OK, I’m embarrassed. I normally turn around product reviews in six to eight months, but this review of Powerlet’s heated gear has taken me almost three years to write. Why? Because I was gun shy. I always said I wouldn’t succumb to using heated gear. If it’s so cold that I need heated clothing, then I ain’t ridin’—that’s been my mantra all these years.
The other mental obstacle stopping me from using heated gear was the thought of all those wires complicating my simple motorcycle ride.
Nearly three years ago, the marketing director at Powerlet, a heated gear and motorcycle power outlet manufacturer, convinced me that I should review my first-ever heated gear product, a long-sleeved jacket liner available in women’s sizes. “All right,” I acquiesced. “If it’s a woman-specific product—and since I do live in Montana—I could put this to good use. I’ll try it.”
Wearing the Powerlet heated jacket liner. The liner has outerwear styling, so I often wear it as a light jacket off the bike.
A month later, the jacket and all those wires arrived at my home. I’d also agreed to review Powerlet’s power outlet kit, which sets your motorcycle up to power or charge a GPS, cell phone or other gadget. It looks similar to a cigarette-lighter outlet in a car. At the time, I thought I might be doing a lot of long rides on my new Harley-Davidson Street Glide, including camping trips, and I figured the outlet would be good for charging my cell phone when an AC outlet was hard to find.
I was told I could install all the wires myself, but looking at those wires in their packages and then at the tech sheet, all I recognized were the positive and negative terminals of the battery.
My Street Glide’s battery with the heated gear wires attached. You hardly know they’re there.
Normally, yes, connecting heated gear wires to the positive and negative terminals should be an easy job that most riders can handle. But I opted for the power outlet that attaches to the side of the motorcycle on the horn bracket, with an additional wire that must be routed under the bike’s fuel tank. Since my motorcycle was still practically brand-new, I hesitated to attempt to attach things for fear I’d mess something up. So I asked my dealer to install the heated gear hookups and the power socket. It took an hour of labor to do it—money well worth it, to me. Certainly those who are more ambitious at figuring out wiring directions can get this job done in their own garages.
The Powerlet socket installed on my horn bracket.
To charge my cell phone, I need the adapter shown here, as my car charger did not fit in the standard Powerlet socket. This adapter splits into two sockets: a cigarette socket for my charger and the Powerlet socket for charging or using other devices, such as a GPS or radar detector.
My motorcycle is charging my cell phone. The bike does not need to be running to charge the phone.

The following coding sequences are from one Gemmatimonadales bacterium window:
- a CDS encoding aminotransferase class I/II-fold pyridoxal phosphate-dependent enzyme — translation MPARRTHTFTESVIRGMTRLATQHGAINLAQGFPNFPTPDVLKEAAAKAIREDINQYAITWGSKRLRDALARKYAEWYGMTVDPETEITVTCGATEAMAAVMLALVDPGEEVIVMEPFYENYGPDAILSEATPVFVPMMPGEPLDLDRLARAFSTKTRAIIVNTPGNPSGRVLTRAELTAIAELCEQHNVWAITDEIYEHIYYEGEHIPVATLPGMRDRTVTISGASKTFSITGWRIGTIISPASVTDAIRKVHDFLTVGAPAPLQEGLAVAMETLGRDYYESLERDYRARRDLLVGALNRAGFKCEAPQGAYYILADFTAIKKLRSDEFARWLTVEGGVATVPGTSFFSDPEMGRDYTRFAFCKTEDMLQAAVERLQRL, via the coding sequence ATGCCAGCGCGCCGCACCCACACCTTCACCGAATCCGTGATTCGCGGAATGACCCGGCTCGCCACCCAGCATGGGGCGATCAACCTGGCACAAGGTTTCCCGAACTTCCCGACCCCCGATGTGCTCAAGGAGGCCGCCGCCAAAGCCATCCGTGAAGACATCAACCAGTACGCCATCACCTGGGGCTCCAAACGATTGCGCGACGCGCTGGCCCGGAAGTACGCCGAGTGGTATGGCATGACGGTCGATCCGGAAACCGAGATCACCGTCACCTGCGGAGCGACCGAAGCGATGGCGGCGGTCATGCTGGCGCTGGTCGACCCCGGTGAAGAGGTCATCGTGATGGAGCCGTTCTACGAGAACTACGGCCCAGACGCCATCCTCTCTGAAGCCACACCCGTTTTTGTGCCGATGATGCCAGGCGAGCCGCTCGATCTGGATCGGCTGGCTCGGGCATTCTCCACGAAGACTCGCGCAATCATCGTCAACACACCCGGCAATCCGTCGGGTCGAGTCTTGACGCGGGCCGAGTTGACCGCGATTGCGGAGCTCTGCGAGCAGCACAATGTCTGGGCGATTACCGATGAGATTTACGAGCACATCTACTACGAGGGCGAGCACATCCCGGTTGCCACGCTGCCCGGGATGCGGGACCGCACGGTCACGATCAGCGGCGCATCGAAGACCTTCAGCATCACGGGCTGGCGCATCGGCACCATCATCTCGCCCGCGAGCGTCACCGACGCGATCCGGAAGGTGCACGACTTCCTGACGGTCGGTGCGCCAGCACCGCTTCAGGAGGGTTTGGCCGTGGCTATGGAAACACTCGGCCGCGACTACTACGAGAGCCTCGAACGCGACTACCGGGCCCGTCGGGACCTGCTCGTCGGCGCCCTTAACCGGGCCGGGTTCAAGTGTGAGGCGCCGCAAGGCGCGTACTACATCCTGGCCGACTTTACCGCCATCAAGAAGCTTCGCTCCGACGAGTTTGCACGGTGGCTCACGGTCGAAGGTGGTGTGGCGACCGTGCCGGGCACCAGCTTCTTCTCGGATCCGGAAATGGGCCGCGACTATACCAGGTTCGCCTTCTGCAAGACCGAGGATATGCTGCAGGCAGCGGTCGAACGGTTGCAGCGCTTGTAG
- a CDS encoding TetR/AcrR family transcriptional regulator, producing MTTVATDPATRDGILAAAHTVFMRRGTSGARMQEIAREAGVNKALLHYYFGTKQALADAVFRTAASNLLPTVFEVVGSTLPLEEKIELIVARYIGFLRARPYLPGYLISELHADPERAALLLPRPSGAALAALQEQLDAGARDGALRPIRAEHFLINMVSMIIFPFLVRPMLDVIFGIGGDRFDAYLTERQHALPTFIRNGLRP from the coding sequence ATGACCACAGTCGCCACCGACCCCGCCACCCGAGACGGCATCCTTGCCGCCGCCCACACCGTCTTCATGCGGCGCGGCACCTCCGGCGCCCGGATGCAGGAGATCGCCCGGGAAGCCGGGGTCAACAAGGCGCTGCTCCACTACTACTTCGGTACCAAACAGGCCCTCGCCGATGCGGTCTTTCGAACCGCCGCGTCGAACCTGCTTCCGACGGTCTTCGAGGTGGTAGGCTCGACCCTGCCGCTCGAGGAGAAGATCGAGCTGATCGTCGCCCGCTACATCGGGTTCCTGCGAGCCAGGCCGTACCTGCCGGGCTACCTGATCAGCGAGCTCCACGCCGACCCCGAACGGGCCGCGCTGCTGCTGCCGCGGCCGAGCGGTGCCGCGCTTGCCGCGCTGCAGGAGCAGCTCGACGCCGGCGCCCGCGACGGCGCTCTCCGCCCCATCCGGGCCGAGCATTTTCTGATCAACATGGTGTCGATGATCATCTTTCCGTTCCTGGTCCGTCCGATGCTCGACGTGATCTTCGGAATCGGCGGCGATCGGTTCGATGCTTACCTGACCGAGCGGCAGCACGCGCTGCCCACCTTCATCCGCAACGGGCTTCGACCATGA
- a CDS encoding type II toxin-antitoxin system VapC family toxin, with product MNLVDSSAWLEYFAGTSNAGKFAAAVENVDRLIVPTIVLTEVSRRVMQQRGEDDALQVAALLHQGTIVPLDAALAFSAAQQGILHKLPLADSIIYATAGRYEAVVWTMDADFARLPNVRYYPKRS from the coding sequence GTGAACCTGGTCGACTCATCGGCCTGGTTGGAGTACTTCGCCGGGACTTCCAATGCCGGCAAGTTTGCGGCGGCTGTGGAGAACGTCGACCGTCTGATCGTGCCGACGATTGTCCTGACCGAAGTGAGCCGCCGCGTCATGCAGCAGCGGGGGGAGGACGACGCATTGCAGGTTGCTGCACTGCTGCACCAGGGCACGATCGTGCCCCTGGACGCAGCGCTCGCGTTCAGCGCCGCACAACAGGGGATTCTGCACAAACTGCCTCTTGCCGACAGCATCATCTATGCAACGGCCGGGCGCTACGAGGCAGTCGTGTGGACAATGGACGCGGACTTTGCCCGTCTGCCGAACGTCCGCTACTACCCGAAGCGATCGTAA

Before I share my experience with heated gear, let me tell you how this power outlet comes in handy. Who here has experienced a nearly dead battery on their cell phone before day’s end? Raise your hand. Yeah, a lot of you. If you’re out on your motorcycle riding all day or attending a rally where you leave early in the morning and don’t return until late in the evening, and you’re texting friends and checking email and taking lots of pictures with your phone, it’s likely the phone will run out of juice.
As a business owner, I’m never away from my work duties, so when I’m at a rally, I’m checking email and texting a lot during the day. Even with the extended battery on my Android phone, using those applications runs the battery down fast. But because I have a Powerlet socket on my bike, I don’t have to search for a plug to charge my phone during the day—I simply charge it on my bike. However, I make a point to do this when the bike is parked so those cables aren’t flying around in the wind. To me, this convenience is worth the $85 for the socket! You can even charge a computer or iPad—anything that can be charged in a car’s power outlet. So motorcycle-riding campers, this is a handy gadget for you.
Now onto the heated gear. I’ve been using the heated jacket liner for two years, and I love it. I wear the heated jacket under my riding jacket in place of a fleece pullover. It also works in place of a removable liner in a riding jacket, so it essentially replaces two layers here! When I’m wearing the heated liner, I never need the removable liner that came with my riding jacket. Wearing both liners creates a lot of bulk, and part of the beauty of a heated liner is that you can do away with wearing multiple layers just to stay warm.
When I first started testing Powerlet’s jacket liner two years ago, I was given one made for women. When I contacted the company at the beginning of this summer to tell them I was going to write my review, they told me they no longer make a women’s version. Instead, they’d come out with a new and improved liner called RapidFIRe, one that uses far infrared technology (I’ll get to what that is in a moment). I was assured that the unisex would fit me. Well, take a look at the picture up top—it fits me wonderfully. Since this new liner has no women’s sizes, I chose a men’s size small. Sizes range from a men’s small to XXX-Large. There’s a sizing chart on the Web site so you can see which size will fit you.
Here’s the back of the liner. The flap across the middle covers a zipper that opens, allowing the liner to fold up for easy carrying.
This is the jacket all folded up.
Stretch panels are sewn into the polyurethane-coated nylon outer shell, giving the jacket some stretch and adding to its overall comfort. The shell is wind- and water-resistant.
Part of what makes Powerlet’s new RapidFIRe jacket liner so comfortable to wear is that there are no bulky wires inside the seams, as there were in liners of yesteryear. Powerlet uses carbon nanotube technology, employing Carbon Nano Core (CNC) panels that heat quickly and evenly. The heat is dispersed using the far infrared technology I mentioned previously, which is a form of thermal energy that feels like the warmth you experience when the sun penetrates your skin. Carbon nanotube is an interesting material known for its extraordinary thermal conductivity. Google it to learn more. It’s exciting to see this technology come to heated motorcycling clothing.
The first liner I received three years ago used wires to heat the liner, so I was able to compare the difference between that and this new technology. While the old liner produced pockets of varying warmth as the wires heated up, the new liner with CNC technology delivers immediate warmth all over thanks to those warming panels. When I turn on the wireless controller that’s mounted to my motorcycle fairing (wireless is another upgrade over the wired gear I initially received), I feel an instant bath of warmth envelope me, and I can adjust the temperature over a wide range.